I still have.
I was relieved to hear about the food, and even more about the break. I was exhausted from the packed day of traveling and exploring. It was our first full day in Israel and we were all still tired from the long plane trip the day before. Maybe I could capture a spot on the couch and close my eyes for a bit.
No way! Two exotic-looking chassidim darted into the courtyard and began filling the building with the lively music of their clarinet and drums. They were really cool. Soon a large number of people were dancing and the rest of us were watching. The girls' group seemed to know better tricks than the boys. But in the middle of the guys was this huge heavy-set character that everyone was calling "Big Mo," who was pushing or banging or lifting with his burly arms anyone he thought wasn't dancing lively enough. They said he is one of the main teachers at Ascent. This is a Rabbi? Are you getting the idea of what kind of a wild place this Ascent is? Apparently they have 3-4 day seminars fairly often, and Shabbat parties every week and they are into touring and hiking too.
In the midst of the dancing I became aware of a string of people filing into yet another room, at the end of the courtyard. This one didn't have a transparent glass wall, so I had to go in to find out what was going on. It was amazing.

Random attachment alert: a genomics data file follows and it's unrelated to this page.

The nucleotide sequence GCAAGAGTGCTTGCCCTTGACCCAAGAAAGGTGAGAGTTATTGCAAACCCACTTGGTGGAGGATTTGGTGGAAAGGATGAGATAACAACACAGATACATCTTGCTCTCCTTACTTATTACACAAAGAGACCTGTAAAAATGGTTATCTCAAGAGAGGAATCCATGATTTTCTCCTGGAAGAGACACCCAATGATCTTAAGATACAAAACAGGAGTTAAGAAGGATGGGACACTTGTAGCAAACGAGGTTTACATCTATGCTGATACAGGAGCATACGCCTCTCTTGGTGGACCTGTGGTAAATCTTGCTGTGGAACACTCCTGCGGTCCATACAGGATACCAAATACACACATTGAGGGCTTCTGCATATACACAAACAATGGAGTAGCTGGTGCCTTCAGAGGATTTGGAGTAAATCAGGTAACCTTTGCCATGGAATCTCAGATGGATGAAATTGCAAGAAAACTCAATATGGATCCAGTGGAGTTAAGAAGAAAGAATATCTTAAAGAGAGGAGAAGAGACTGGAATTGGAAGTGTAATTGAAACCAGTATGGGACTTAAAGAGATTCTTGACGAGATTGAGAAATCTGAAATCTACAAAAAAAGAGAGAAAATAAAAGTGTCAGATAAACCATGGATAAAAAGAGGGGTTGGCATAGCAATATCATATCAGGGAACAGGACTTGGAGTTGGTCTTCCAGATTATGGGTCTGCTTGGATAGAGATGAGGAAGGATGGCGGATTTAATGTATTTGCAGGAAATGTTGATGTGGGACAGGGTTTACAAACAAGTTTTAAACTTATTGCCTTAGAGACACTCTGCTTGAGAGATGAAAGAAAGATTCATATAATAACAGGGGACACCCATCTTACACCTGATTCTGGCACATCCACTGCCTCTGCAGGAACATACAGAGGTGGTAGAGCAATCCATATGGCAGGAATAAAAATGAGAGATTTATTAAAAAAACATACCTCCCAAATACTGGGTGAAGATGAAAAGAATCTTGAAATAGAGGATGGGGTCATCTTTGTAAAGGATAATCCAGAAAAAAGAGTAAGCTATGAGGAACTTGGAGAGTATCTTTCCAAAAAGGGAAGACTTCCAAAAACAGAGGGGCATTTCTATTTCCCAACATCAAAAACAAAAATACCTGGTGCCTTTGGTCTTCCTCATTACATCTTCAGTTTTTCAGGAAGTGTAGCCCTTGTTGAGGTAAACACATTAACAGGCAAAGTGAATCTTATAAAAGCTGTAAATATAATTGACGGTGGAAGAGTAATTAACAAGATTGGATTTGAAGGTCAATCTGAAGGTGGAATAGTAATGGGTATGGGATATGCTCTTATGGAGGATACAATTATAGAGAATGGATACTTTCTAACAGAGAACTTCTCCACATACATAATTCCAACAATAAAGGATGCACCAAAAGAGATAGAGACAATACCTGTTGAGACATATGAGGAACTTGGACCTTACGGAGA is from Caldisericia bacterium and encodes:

The room was crammed with videos, and audios, and what must be thousands of books neatly catalogued on shelves, but the center of attention was two people, another beard and an attractive young woman who were sitting in front of computer screens.
They were generating for some people in our group a matrix of their Hebrew name coded in the Torah portion closest to their date of birth. It was really neat! It seems there had been an announcement about it, but I had missed it. I wanted to get mine done- I didn't even know that I have a Jewish birthday date that is not the same every year on the world's calendar-but the line was too long. The rabbi-looking man took an exacerbatingly long time explaining details, while the young woman insisted on speaking only to women. I went back to the music and dancing.
Finally, they called us in to eat. I was expecting the usual Israeli main course of turkey schnitzel, rice and peas, but --- you won't believe this---the crazy Ascent crew served us hot dogs! With mustard and sauerkraut on a somewhat bizarre Israeli version of a frankfurter roll, and lots of other salads and French fries. I guess these guys are really trying to hang on to their American heritage.
They announced during the meal that the Codes crew would continue to accept individuals in the Media Center. I ate quickly and went back but the line was still long. I decided to wait anyway, but shortly after, around 8:30, the group leaders announced that our buses were leaving for the long ride to our hotel near Haifa on the Mediterranean coast. That's all right. I intend to go back to Ascent and to Tsfat-such a lovely town and such inviting green mountains- on our free days at the end of our trip.